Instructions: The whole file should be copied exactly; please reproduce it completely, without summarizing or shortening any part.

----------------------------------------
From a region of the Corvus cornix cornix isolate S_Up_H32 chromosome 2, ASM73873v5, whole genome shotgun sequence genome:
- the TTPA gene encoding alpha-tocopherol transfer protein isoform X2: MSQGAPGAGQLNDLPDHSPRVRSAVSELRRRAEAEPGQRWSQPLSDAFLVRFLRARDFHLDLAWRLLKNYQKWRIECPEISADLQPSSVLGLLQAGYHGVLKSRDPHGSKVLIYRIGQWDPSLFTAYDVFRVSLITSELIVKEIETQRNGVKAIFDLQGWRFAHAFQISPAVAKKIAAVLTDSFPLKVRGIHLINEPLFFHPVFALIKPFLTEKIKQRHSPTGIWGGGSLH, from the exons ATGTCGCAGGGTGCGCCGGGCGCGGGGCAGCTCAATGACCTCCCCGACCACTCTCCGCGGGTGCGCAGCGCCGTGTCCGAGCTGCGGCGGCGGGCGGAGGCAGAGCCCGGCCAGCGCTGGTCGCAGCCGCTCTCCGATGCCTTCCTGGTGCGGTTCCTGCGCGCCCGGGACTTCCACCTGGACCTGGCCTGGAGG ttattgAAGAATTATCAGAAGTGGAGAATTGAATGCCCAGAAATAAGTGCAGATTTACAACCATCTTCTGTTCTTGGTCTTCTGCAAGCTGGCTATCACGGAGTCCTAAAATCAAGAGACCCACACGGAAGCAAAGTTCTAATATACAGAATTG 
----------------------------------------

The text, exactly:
From a region of the Corvus cornix cornix isolate S_Up_H32 chromosome 2, ASM73873v5, whole genome shotgun sequence genome:
- the TTPA gene encoding alpha-tocopherol transfer protein isoform X2: MSQGAPGAGQLNDLPDHSPRVRSAVSELRRRAEAEPGQRWSQPLSDAFLVRFLRARDFHLDLAWRLLKNYQKWRIECPEISADLQPSSVLGLLQAGYHGVLKSRDPHGSKVLIYRIGQWDPSLFTAYDVFRVSLITSELIVKEIETQRNGVKAIFDLQGWRFAHAFQISPAVAKKIAAVLTDSFPLKVRGIHLINEPLFFHPVFALIKPFLTEKIKQRHSPTGIWGGGSLH, from the exons ATGTCGCAGGGTGCGCCGGGCGCGGGGCAGCTCAATGACCTCCCCGACCACTCTCCGCGGGTGCGCAGCGCCGTGTCCGAGCTGCGGCGGCGGGCGGAGGCAGAGCCCGGCCAGCGCTGGTCGCAGCCGCTCTCCGATGCCTTCCTGGTGCGGTTCCTGCGCGCCCGGGACTTCCACCTGGACCTGGCCTGGAGG ttattgAAGAATTATCAGAAGTGGAGAATTGAATGCCCAGAAATAAGTGCAGATTTACAACCATCTTCTGTTCTTGGTCTTCTGCAAGCTGGCTATCACGGAGTCCTAAAATCAAGAGACCCACACGGAAGCAAAGTTCTAATATACAGAATTG 